Manhunt: From 9/11 to Abbottabad – The Ten-Year Search for Osama Bin Laden, Peter Bergen, The Bodley Head, Pp 359, £ 14.99
THIS is a racy account of the most intensive and expensive manhunt of all time for Osama bin Laden, the founder of the Al-Qaeda and mastermind behind the 9,11 attacks. The real life story begins against Abbottabad’s placid environs half a decade after Osama bin Laden’s victory on 9/10. It is one of the last places in Pakistan that anyone would have suspected him of living there with his three wives, children and grandchildren. He allowed his first wife, a Syrian, to leave him as she wanted to go home and see her family in Syria. The other three lived with him, with the youngest called Amal, who was barely 17 when he married her at age 43.
We learn for instance, that bin Laden’s two older wives, both academicians, taught the children Arabic and read from the Quran in a bedroom on the second floor, while his youngest wife lived on the third floor with him. About every day apparently, the al-Qaeda leader, a strict disciplinarian, lectured his family about how the children should be brought up. Nowhere were bin Laden’s living conditions particularly salubrious. Peter Bergen says that a tiny bathroom off the bedroom that bin Laden shared with his Yemeni third wife had green tiles on the walls but none on the floor, a rudimentary squat toilet and a cheap plastic shower. In his bathroom, Berger tells us, bin Laden (54 when he died) regularly applied ‘Just for Men’ dye on his hair and beard. Next to the bedroom was the toilet and the kitchen which was the size of a large closet and across the hall was bin Laden’s study, where he kept his books on crude wooden shelves and tapped away on his computer. There was no air conditioning.
Such details remind us that for all the monstrosity of his views and acts, he was human. There have been times in the past decade when the Saudi-born son of a construction tycoon and veteran of the Afghan war, appeared more myth than a man.
This manhunt for bin Laden is supposed to have cost, in terms of funds funnelled to American intelligence services over the past decade, somewhere around half a million dollars. Bergen points out that at its heart, it was an astonishingly small number of CIA operatives, no more than would fill a small conference room and an equally restricted group of senior policy makers who participated in the hunt.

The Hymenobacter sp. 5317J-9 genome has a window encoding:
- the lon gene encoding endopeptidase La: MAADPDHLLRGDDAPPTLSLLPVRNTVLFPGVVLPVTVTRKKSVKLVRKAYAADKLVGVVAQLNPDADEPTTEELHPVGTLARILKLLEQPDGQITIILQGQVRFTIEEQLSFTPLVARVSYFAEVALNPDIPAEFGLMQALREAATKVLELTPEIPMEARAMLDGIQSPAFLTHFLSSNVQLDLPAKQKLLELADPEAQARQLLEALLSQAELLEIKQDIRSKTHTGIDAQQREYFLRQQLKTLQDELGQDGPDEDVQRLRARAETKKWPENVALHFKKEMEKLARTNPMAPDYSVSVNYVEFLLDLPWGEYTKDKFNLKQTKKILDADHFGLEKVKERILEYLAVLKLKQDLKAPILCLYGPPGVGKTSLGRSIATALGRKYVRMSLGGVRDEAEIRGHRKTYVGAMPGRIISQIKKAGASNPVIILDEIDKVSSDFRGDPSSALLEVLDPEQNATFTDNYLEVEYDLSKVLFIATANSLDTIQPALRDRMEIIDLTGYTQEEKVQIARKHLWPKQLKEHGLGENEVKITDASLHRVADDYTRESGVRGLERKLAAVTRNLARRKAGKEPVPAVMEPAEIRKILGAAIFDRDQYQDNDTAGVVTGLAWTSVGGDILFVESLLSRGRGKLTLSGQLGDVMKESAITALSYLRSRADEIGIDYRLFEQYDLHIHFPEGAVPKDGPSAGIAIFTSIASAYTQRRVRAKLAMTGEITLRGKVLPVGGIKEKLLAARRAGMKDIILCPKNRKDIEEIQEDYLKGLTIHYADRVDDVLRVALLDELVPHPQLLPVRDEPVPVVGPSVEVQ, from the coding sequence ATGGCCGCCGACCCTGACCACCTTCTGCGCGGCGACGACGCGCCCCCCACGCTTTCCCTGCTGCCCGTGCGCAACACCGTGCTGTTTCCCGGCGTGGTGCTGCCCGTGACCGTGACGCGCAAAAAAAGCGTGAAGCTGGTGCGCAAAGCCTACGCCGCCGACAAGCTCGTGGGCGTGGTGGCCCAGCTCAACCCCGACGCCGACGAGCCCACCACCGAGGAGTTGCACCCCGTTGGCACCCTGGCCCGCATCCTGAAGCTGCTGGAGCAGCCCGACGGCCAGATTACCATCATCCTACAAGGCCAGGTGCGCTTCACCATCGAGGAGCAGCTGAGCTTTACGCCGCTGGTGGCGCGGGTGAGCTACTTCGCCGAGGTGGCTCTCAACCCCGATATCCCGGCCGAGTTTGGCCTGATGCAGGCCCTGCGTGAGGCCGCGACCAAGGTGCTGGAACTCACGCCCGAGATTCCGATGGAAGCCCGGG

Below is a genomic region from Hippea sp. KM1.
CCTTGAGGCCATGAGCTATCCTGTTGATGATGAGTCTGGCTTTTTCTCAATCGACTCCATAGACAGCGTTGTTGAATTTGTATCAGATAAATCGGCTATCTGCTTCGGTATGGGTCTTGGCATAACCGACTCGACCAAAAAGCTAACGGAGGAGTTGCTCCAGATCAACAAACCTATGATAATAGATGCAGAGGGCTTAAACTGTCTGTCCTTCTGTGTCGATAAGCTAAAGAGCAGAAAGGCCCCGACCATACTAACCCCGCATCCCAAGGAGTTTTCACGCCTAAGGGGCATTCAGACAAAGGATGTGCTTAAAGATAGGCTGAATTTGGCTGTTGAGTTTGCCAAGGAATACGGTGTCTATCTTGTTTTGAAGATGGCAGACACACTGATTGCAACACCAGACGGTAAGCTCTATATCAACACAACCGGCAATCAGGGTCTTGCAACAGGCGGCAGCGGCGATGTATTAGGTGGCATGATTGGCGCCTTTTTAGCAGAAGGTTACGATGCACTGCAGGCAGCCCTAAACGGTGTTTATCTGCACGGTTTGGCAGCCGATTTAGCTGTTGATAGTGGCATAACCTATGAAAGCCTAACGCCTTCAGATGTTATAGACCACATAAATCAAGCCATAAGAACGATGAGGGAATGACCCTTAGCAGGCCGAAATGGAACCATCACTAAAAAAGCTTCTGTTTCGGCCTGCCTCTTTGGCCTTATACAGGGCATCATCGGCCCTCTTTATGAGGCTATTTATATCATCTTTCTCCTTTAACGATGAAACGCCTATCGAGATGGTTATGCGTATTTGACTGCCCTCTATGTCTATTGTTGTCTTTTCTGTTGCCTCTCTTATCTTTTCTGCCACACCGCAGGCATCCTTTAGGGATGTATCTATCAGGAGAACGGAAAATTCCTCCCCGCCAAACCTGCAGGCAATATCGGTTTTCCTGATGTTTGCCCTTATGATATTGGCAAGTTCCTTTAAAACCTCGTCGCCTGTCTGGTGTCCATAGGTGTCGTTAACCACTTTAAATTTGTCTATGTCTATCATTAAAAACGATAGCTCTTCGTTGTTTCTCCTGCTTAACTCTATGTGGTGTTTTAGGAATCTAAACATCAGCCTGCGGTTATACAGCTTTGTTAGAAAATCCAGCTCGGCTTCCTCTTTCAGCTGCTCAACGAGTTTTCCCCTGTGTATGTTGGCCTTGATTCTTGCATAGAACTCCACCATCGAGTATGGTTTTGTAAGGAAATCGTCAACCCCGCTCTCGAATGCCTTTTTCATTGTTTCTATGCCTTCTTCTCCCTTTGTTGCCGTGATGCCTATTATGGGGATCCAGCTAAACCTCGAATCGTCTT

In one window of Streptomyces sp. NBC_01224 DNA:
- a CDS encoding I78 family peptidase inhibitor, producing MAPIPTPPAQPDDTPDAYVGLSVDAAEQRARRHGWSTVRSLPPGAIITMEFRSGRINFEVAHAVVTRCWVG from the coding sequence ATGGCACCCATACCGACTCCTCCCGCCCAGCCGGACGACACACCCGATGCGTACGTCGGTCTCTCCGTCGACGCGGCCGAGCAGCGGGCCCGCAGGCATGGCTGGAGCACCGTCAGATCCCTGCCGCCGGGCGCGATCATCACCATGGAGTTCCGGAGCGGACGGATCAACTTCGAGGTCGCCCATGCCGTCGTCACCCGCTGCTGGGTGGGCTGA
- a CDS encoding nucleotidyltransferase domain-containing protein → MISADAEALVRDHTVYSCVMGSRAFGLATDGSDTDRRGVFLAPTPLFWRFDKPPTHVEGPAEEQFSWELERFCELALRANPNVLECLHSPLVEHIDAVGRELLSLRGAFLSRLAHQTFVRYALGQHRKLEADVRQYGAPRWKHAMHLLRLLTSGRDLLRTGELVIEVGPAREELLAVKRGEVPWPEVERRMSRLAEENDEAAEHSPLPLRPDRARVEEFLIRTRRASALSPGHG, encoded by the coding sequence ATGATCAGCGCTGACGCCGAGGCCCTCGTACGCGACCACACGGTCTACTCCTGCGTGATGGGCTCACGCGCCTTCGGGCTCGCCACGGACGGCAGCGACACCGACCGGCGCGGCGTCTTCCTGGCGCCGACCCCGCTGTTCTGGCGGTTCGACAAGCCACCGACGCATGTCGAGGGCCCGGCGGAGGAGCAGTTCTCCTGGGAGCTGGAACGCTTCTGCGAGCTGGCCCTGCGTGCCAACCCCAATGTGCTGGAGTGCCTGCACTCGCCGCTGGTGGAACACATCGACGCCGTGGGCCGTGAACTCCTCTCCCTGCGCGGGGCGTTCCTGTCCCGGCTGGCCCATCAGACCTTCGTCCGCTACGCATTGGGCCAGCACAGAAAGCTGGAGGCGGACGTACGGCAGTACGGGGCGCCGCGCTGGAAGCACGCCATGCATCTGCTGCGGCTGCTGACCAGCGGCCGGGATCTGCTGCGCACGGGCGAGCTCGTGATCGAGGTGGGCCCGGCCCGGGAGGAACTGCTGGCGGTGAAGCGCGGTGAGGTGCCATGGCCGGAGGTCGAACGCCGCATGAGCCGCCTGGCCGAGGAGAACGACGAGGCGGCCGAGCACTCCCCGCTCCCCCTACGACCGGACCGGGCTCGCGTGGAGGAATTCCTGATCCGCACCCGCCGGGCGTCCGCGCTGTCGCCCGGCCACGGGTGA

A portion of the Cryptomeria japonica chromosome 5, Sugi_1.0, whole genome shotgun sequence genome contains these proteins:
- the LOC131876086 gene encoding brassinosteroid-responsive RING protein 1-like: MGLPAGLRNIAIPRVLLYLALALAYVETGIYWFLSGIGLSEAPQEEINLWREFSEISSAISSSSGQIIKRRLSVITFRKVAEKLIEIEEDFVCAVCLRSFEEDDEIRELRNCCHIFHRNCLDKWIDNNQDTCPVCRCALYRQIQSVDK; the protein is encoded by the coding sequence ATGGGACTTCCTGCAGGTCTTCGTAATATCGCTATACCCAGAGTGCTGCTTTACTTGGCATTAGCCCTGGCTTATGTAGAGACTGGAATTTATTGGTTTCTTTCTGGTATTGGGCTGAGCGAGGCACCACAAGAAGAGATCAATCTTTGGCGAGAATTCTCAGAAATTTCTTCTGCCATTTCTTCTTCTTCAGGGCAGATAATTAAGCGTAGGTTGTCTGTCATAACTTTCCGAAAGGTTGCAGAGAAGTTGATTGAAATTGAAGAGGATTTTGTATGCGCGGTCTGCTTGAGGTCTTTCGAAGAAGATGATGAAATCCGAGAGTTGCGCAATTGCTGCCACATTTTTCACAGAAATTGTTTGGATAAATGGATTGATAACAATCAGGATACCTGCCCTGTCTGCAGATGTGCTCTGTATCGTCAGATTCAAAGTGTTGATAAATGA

Peter Bergen, a former TV journalist, considered one of the most reliable and perceptive specialists in the now expansive field of al-Qaeda studies, managed to get himself into the house in this northern Pakistani city of Abbottabad where bin Laden lived from around 2005 with his family and how they spent their time in hiding.
Though Osama bin Laden’s initial stance was total denial of his role in the attacks on the Twin Towers in USA, he is reported to have admitted later, “What America tastes now is something insignificant compared to what we have tasted for scores of years. Our nation (the Islamic world) has tasted this humiliation and this degradation for more than 80 years.”
After reading about 100 pages of the book, the narrative picks up momentum as Berger describes how analysts assembled and went through a huge amount of information from multiple detainee interviews and from thousands of al-Qaeda documents recovered on the battlefield or following the arrests of its operators.
In the hunt for bin Laden, the person that interested the hunters, that is the Western powers, was a Pakistani who had grown up in Kuwait and who appeared to be some kind of a fixer for al-Qaeda. Nobody knew exactly what he did, but the efforts of senior captured militants to downplay his importance to al-Qaeda set up alarm bells in the CIA. The analytical case that ‘the Kuwaiti’ might be the key to finding the al-Qaeda leader was first made in a memo by CIA officials in August 2010 under the title, ‘Closing in on Osama bin Laden’s Courier’. A month later, a second more detailed account, titled ‘Anatomy of a Lead’, was put together. By this time, CIA ‘assets’ had located him in the border town of Peshawar and had trailed him back to the Abbottabad base.
The book has to be read to get the feel of the atmosphere and the description of the site of attack to visualise what it must have been like when the USA launched its attack.
(The Bodley Head, Random House Group, 20 Vauxhall Bridge Road, London SW1V 2SA; www.bodleyhead.co.uk)